We've seen-- I think we've seen fairly large exoduses from the New Yorks and San Franciscos in the broader real estate market. But we've seen our demand actually increase in a lot of other markets during this time. And as rents have started to stabilize, we've also seen demand really come back in those major markets as well.
JEN ROGERS: So how does that work? Let's say, when you say you're seeing demand-- and I get that people want to be with other people right now. But do you set up-- it's like a pod, kind of, for adults that you're doing?
Like, are you seeing demand right now, and in what towns are you seeing it? What age group? Like, is there any testing involved? Are people just sort of like, all right, I'm going to move to Miami, and I'm going to live with these people.
ANDREW COLLINS: So, very different than the pod or adult dorm. That is not our methodology at all. So we are very much a-- we find three, four, five-bedroom homes. And then we rent individual bedrooms within those homes. We do have a strict adherence policy for anyone who is joining a bungalow to ensure that they have COVID testings and no sign of COVID before entering our properties.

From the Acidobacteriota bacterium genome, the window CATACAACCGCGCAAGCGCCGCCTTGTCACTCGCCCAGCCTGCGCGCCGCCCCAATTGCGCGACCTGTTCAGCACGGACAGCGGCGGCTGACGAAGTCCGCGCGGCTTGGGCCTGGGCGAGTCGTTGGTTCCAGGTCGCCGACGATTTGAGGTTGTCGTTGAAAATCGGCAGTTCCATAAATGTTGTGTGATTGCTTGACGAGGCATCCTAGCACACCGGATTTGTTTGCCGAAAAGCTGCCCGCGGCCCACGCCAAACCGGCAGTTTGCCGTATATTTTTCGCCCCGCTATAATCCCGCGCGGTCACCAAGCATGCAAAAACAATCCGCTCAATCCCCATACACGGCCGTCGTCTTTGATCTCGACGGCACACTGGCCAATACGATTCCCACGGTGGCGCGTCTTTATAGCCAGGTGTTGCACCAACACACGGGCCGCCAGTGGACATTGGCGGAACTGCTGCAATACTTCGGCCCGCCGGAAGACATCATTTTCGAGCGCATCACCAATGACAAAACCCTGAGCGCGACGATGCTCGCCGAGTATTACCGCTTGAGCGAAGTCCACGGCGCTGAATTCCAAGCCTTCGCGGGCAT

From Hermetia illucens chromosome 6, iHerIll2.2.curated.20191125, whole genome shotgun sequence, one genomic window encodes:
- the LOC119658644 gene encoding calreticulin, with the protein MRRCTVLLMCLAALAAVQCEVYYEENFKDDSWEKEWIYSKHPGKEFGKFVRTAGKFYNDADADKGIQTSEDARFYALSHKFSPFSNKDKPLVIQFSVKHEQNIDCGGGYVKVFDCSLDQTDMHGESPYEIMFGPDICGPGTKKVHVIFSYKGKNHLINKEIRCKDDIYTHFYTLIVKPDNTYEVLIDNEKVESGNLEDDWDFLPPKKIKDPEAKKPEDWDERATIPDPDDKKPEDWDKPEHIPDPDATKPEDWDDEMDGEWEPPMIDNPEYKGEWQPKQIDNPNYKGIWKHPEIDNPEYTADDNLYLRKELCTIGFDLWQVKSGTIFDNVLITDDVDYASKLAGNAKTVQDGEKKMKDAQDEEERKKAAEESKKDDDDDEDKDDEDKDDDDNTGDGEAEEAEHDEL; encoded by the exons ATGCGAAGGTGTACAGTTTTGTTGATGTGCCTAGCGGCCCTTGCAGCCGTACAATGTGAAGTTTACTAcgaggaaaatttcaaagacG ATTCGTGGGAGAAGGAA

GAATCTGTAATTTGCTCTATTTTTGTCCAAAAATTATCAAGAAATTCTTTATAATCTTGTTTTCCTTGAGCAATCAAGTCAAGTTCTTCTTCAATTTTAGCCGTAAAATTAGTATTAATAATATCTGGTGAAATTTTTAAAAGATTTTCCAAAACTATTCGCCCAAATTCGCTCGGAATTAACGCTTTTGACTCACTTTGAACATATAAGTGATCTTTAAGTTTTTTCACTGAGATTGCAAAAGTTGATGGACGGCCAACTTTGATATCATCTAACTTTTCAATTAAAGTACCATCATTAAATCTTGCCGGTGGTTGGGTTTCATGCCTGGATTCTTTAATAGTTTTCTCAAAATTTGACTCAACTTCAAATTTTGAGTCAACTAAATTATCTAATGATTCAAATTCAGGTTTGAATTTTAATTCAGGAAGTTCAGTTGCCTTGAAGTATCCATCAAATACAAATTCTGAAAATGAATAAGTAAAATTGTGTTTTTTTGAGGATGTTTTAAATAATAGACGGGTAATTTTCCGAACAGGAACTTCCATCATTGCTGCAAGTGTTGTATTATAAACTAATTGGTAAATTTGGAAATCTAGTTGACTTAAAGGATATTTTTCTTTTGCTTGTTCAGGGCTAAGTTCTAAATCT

And then we also ensure that we connect the new residents with residents that are living in the home, so that they can actually have conversations about not just your normal standard interests and if you are a good fit for them personality wise, but also, do you take similar precautions when it comes to COVID? And I think we've seen that really shine through as very important.
SEANA SMITH: Hey, Andrew, just in terms of going back to how your strategy and how you're approaching the situation differently now that we are in the midst of this pandemic, obviously, there's a lot of differing, just, consumer behavior. There's a lot of differing, I guess, preferences at this point.
When you try to engage with your audience, are you targeting a certain demographic? I mean, have you seen that at all change as a result of the outbreak?